Female Genital Mutilation- it must be eradicated.
On 10th March 2019 the first ever conviction for female genital mutilation took place in the UK. (1) A 37-year-old Ugandan woman, who lived in east London, was found guilty of cutting her three-year-old daughter despite deploying witchcraft to “shut up” her accusers. Her former partner, a 43-year-old Ghanaian, was cleared of involvement following an Old Bailey trial. The woman froze ox tongues with screws embedded in them aimed at silencing police, social workers, officers and lawyers in the case
However it still goes on.
I have more insight to this than most.
When I was a 4th-year medical student I saw three cases of female genital mutilation. I have to say they were the most horrific things I ever saw as a medical student. Even one of the nurses broke down afterwards- it was far too horrific for her. In one case the young girl died.
My ladies self-defense class is full of women who have been thumped by hubby for refusing to let it be performed on their daughters.
My own view
How can any loving parent allow this to happen to their daughter? However, I grew up in an Asian background I am aware that in many Asian backgrounds family honour is far more important than the welfare of your own family.
Who does it?
It is done by people of certain denominations of Christianity, Judaism and Islam for social reasons. It has nothing to do with their religion. Neither the Bible, the Torah nor the Quran mentions this barbaric practice.
So no matter what you think, it is not carried out exclusively by those who follow Islam although it is most commonly carried out by people who claim to follow Islam. I use the words claim to follow Islam because harming a woman is strictly forbidden in true Islam. The Quran makes it very clear that God says “If you hit a woman once you hit me 10 times… If you make a woman bleed you cut off my arm.”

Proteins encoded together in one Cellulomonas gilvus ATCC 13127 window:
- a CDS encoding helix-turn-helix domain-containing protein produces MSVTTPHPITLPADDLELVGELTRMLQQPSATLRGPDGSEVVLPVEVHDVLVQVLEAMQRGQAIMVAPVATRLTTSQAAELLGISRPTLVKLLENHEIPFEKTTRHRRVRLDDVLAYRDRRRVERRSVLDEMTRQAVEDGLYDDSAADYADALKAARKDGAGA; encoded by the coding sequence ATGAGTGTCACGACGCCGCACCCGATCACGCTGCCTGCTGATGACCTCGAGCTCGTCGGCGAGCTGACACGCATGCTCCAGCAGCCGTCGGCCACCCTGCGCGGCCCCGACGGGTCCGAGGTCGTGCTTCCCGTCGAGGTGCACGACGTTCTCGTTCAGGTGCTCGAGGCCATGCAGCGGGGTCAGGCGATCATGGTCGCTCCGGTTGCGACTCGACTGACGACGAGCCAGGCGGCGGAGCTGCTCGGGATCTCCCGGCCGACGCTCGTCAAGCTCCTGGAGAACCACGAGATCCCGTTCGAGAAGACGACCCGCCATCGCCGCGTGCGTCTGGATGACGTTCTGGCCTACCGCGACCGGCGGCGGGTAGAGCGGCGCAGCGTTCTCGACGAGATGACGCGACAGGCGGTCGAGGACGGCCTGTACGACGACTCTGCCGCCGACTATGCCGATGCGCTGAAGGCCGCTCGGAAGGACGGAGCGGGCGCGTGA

Remember all religions teach that man was formed in God’s image, it is forbidden to alter this in any way.
Why do they do it?
So let’s go through the full briefing of female genital mutilation which I have pasted from (2.)
- Female genital mutilation (FGM) includes procedures that intentionally alter or cause injury to the female genital organs for non-medical reasons.
- The procedure has no health benefits for girls and women.
- Procedures can cause severe bleeding and problems urinating, and later cysts, infections, as well as complications in childbirth and increased risk of newborn deaths.
- More than 200 million girls and women alive today have been cut in 30 countries in Africa, the Middle East and Asia where FGM is concentrated (1).
- FGM is mostly carried out on young girls between infancy and age 15.
- FGM is a violation of the human rights of girls and women.
Female genital mutilation (FGM) comprises all procedures that involve partial or total removal of the external female genitalia, or other injury to the female genital organs for non-medical reasons.
The practice is mostly carried out by traditional circumcisers, who often play other central roles in communities, such as attending childbirths. In many settings, health care providers perform FGM due to the erroneous belief that the procedure is safer when medicalized1. WHO strongly urges health professionals not to perform such procedures.
FGM is recognized internationally as a violation of the human rights of girls and women. It reflects deep-rooted inequality between the sexes, and constitutes an extreme form of discrimination against women. It is nearly always carried out on minors and is a violation of the rights of children. The practice also violates a person’s rights to health, security and physical integrity, the right to be free from torture and cruel, inhuman or degrading treatment, and the right to life when the procedure results in death.
Female genital mutilation is classified into 4 major types.